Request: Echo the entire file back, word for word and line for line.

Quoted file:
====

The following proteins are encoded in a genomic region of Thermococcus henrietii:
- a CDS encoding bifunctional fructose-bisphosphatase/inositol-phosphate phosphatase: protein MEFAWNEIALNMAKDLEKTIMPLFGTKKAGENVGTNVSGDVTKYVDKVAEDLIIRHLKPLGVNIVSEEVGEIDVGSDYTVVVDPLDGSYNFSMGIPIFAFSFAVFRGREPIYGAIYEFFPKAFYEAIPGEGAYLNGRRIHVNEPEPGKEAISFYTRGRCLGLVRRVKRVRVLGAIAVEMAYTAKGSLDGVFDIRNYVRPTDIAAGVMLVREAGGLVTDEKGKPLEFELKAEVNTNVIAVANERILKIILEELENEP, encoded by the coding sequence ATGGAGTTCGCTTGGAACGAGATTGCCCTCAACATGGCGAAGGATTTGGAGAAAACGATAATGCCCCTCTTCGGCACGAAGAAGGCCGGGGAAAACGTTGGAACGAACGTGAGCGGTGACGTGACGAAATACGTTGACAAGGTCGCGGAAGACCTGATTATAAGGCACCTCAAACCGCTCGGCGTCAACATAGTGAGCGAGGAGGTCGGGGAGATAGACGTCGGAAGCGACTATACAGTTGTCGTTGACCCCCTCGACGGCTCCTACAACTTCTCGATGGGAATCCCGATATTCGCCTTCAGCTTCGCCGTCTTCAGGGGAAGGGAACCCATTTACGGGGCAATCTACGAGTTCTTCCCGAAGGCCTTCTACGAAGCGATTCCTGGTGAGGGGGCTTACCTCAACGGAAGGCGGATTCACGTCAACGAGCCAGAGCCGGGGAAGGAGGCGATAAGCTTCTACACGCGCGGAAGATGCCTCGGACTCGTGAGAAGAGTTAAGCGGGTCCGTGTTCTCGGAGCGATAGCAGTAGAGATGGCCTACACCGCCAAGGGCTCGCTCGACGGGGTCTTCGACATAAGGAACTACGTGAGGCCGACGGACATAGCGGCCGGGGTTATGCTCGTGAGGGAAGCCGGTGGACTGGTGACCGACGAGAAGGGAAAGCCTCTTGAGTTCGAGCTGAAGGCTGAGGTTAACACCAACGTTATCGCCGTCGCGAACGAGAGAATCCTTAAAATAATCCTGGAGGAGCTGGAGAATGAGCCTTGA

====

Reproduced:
The following proteins are encoded in a genomic region of Thermococcus henrietii:
- a CDS encoding bifunctional fructose-bisphosphatase/inositol-phosphate phosphatase: protein MEFAWNEIALNMAKDLEKTIMPLFGTKKAGENVGTNVSGDVTKYVDKVAEDLIIRHLKPLGVNIVSEEVGEIDVGSDYTVVVDPLDGSYNFSMGIPIFAFSFAVFRGREPIYGAIYEFFPKAFYEAIPGEGAYLNGRRIHVNEPEPGKEAISFYTRGRCLGLVRRVKRVRVLGAIAVEMAYTAKGSLDGVFDIRNYVRPTDIAAGVMLVREAGGLVTDEKGKPLEFELKAEVNTNVIAVANERILKIILEELENEP, encoded by the coding sequence ATGGAGTTCGCTTGGAACGAGATTGCCCTCAACATGGCGAAGGATTTGGAGAAAACGATAATGCCCCTCTTCGGCACGAAGAAGGCCGGGGAAAACGTTGGAACGAACGTGAGCGGTGACGTGACGAAATACGTTGACAAGGTCGCGGAAGACCTGATTATAAGGCACCTCAAACCGCTCGGCGTCAACATAGTGAGCGAGGAGGTCGGGGAGATAGACGTCGGAAGCGACTATACAGTTGTCGTTGACCCCCTCGACGGCTCCTACAACTTCTCGATGGGAATCCCGATATTCGCCTTCAGCTTCGCCGTCTTCAGGGGAAGGGAACCCATTTACGGGGCAATCTACGAGTTCTTCCCGAAGGCCTTCTACGAAGCGATTCCTGGTGAGGGGGCTTACCTCAACGGAAGGCGGATTCACGTCAACGAGCCAGAGCCGGGGAAGGAGGCGATAAGCTTCTACACGCGCGGAAGATGCCTCGGACTCGTGAGAAGAGTTAAGCGGGTCCGTGTTCTCGGAGCGATAGCAGTAGAGATGGCCTACACCGCCAAGGGCTCGCTCGACGGGGTCTTCGACATAAGGAACTACGTGAGGCCGACGGACATAGCGGCCGGGGTTATGCTCGTGAGGGAAGCCGGTGGACTGGTGACCGACGAGAAGGGAAAGCCTCTTGAGTTCGAGCTGAAGGCTGAGGTTAACACCAACGTTATCGCCGTCGCGAACGAGAGAATCCTTAAAATAATCCTGGAGGAGCTGGAGAATGAGCCTTGA